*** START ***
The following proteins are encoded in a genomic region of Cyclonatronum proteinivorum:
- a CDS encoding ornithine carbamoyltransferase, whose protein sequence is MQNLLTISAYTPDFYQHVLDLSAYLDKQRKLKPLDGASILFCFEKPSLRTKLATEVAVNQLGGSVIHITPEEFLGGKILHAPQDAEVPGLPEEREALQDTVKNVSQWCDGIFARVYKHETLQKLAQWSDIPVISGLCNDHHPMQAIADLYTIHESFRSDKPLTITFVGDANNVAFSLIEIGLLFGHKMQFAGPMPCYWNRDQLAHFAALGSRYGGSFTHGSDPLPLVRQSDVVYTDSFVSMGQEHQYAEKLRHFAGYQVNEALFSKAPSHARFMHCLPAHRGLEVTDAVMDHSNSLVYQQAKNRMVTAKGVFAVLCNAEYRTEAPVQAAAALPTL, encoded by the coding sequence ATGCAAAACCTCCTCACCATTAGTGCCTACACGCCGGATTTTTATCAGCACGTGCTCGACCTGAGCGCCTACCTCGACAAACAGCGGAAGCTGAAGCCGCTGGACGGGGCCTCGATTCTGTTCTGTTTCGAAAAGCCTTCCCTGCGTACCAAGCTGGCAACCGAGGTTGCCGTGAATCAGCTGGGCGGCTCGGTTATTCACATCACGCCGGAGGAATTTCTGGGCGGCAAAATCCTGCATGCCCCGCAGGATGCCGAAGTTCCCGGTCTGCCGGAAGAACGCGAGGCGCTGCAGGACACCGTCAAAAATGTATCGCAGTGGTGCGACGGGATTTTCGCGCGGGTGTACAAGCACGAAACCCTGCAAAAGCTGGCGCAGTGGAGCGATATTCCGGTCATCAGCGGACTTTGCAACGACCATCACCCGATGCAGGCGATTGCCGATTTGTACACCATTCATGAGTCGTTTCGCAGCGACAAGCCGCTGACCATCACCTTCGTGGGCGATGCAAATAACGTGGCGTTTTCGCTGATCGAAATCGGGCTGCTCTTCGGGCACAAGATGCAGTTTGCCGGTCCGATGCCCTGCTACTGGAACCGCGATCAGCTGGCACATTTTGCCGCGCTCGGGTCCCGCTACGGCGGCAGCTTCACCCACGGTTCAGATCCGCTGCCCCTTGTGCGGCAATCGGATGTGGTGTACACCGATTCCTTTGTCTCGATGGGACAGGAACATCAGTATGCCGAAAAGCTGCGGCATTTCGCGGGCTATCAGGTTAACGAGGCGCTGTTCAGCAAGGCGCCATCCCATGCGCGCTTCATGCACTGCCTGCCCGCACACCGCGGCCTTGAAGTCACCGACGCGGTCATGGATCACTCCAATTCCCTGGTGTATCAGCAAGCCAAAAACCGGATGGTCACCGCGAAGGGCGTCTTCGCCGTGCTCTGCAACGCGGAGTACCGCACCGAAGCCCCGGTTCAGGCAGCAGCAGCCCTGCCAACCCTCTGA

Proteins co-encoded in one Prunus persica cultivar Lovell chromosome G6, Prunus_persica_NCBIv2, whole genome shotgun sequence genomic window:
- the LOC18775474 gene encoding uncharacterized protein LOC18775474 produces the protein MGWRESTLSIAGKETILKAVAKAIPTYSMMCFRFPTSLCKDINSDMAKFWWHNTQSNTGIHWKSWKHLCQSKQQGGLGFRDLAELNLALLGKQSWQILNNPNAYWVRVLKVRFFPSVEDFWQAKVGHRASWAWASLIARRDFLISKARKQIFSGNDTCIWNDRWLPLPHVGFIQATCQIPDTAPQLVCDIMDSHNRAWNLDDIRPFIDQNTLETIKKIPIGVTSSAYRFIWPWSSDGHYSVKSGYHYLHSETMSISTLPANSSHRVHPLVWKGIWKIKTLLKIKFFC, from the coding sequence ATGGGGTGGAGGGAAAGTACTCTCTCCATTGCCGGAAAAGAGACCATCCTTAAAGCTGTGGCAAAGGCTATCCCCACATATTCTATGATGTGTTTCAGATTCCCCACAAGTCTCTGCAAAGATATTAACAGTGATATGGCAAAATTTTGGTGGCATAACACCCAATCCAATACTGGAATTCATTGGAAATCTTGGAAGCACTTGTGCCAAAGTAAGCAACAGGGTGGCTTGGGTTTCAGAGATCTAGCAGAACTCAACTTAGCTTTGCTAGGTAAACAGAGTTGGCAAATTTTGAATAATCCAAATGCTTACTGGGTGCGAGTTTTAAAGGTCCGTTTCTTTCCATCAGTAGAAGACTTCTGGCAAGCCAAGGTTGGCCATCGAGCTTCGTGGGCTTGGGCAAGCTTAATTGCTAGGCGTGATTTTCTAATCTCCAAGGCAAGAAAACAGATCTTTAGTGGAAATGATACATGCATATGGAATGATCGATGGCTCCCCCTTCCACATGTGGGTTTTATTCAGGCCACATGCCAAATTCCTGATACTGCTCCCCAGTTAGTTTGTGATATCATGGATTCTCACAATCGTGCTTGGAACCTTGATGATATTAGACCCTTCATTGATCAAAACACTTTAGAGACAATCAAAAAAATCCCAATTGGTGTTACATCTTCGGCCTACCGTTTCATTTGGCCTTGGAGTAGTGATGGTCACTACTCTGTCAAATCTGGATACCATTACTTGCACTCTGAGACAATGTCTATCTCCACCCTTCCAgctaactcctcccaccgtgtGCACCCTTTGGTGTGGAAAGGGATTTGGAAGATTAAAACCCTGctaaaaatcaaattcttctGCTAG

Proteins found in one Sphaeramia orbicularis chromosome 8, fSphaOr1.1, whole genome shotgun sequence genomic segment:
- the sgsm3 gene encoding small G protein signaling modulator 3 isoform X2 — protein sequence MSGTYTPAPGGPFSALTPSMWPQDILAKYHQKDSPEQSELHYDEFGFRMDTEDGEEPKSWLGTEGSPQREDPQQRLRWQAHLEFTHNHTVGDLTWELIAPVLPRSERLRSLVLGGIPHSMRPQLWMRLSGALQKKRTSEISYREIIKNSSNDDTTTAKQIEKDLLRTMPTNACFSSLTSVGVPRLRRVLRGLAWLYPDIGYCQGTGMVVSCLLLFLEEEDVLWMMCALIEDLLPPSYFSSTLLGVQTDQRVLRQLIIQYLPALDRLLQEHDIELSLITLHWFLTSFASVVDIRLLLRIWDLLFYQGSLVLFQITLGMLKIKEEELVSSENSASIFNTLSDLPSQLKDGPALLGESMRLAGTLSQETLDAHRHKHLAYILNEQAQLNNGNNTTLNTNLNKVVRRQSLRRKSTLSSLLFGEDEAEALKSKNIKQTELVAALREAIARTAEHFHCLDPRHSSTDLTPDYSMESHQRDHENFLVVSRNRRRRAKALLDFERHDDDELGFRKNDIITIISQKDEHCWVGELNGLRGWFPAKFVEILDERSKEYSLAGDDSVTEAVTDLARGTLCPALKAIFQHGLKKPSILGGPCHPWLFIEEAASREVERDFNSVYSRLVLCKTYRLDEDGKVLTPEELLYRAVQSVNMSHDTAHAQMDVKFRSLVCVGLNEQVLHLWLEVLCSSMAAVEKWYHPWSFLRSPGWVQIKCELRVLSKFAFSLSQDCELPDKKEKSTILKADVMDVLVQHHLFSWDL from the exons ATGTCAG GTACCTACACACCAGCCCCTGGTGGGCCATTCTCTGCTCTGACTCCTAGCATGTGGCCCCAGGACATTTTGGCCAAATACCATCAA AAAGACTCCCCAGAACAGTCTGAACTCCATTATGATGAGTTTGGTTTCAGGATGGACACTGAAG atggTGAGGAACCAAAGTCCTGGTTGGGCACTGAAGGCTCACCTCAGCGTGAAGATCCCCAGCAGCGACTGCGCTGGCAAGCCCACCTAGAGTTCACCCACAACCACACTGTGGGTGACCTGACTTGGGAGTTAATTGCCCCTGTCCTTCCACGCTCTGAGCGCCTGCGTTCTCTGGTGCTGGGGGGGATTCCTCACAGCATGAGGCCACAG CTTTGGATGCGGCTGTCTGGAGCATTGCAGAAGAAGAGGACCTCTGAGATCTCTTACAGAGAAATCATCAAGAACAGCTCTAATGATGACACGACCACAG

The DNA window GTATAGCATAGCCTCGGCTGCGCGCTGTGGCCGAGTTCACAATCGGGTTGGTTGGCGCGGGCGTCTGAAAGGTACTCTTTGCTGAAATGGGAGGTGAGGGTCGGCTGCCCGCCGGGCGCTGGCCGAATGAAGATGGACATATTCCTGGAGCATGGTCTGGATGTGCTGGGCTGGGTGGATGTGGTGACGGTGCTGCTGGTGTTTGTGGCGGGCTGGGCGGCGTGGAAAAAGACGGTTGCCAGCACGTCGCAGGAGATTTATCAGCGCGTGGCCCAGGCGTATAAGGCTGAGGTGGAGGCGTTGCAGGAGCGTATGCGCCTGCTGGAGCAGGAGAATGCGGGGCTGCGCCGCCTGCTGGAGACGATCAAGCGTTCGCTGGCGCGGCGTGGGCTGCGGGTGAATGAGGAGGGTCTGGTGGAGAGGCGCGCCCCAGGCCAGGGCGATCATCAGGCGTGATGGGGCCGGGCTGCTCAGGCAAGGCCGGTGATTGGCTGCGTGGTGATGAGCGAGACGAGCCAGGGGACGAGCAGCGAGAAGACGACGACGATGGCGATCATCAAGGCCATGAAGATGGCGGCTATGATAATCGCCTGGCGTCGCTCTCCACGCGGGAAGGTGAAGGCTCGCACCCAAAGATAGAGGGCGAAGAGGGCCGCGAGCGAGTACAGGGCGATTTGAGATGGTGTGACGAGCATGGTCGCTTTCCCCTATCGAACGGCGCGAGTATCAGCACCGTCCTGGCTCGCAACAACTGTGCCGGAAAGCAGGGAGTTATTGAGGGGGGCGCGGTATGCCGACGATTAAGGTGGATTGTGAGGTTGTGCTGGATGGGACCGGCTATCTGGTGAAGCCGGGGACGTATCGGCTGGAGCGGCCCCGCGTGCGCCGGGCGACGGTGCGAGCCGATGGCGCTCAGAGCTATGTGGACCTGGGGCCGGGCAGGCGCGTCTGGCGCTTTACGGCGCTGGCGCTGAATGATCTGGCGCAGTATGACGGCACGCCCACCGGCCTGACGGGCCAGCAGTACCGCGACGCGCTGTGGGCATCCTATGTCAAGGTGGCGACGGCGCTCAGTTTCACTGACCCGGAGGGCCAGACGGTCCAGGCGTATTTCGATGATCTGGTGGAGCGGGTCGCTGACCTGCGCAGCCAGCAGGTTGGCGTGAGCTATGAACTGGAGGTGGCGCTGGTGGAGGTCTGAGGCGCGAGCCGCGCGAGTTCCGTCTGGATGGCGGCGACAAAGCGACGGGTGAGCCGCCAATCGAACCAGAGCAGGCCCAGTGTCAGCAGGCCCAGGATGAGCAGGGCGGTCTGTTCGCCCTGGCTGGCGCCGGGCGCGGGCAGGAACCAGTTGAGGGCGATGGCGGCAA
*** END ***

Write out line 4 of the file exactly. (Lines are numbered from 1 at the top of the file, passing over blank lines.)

- the LOC18775474 gene encoding uncharacterized protein LOC18775474 produces the protein MGWRESTLSIAGKETILKAVAKAIPTYSMMCFRFPTSLCKDINSDMAKFWWHNTQSNTGIHWKSWKHLCQSKQQGGLGFRDLAELNLALLGKQSWQILNNPNAYWVRVLKVRFFPSVEDFWQAKVGHRASWAWASLIARRDFLISKARKQIFSGNDTCIWNDRWLPLPHVGFIQATCQIPDTAPQLVCDIMDSHNRAWNLDDIRPFIDQNTLETIKKIPIGVTSSAYRFIWPWSSDGHYSVKSGYHYLHSETMSISTLPANSSHRVHPLVWKGIWKIKTLLKIKFFC, from the coding sequence ATGGGGTGGAGGGAAAGTACTCTCTCCATTGCCGGAAAAGAGACCATCCTTAAAGCTGTGGCAAAGGCTATCCCCACATATTCTATGATGTGTTTCAGATTCCCCACAAGTCTCTGCAAAGATATTAACAGTGATATGGCAAAATTTTGGTGGCATAACACCCAATCCAATACTGGAATTCATTGGAAATCTTGGAAGCACTTGTGCCAAAGTAAGCAACAGGGTGGCTTGGGTTTCAGAGATCTAGCAGAACTCAACTTAGCTTTGCTAGGTAAACAGAGTTGGCAAATTTTGAATAATCCAAATGCTTACTGGGTGCGAGTTTTAAAGGTCCGTTTCTTTCCATCAGTAGAAGACTTCTGGCAAGCCAAGGTTGGCCATCGAGCTTCGTGGGCTTGGGCAAGCTTAATTGCTAGGCGTGATTTTCTAATCTCCAAGGCAAGAAAACAGATCTTTAGTGGAAATGATACATGCATATGGAATGATCGATGGCTCCCCCTTCCACATGTGGGTTTTATTCAGGCCACATGCCAAATTCCTGATACTGCTCCCCAGTTAGTTTGTGATATCATGGATTCTCACAATCGTGCTTGGAACCTTGATGATATTAGACCCTTCATTGATCAAAACACTTTAGAGACAATCAAAAAAATCCCAATTGGTGTTACATCTTCGGCCTACCGTTTCATTTGGCCTTGGAGTAGTGATGGTCACTACTCTGTCAAATCTGGATACCATTACTTGCACTCTGAGACAATGTCTATCTCCACCCTTCCAgctaactcctcccaccgtgtGCACCCTTTGGTGTGGAAAGGGATTTGGAAGATTAAAACCCTGctaaaaatcaaattcttctGCTAG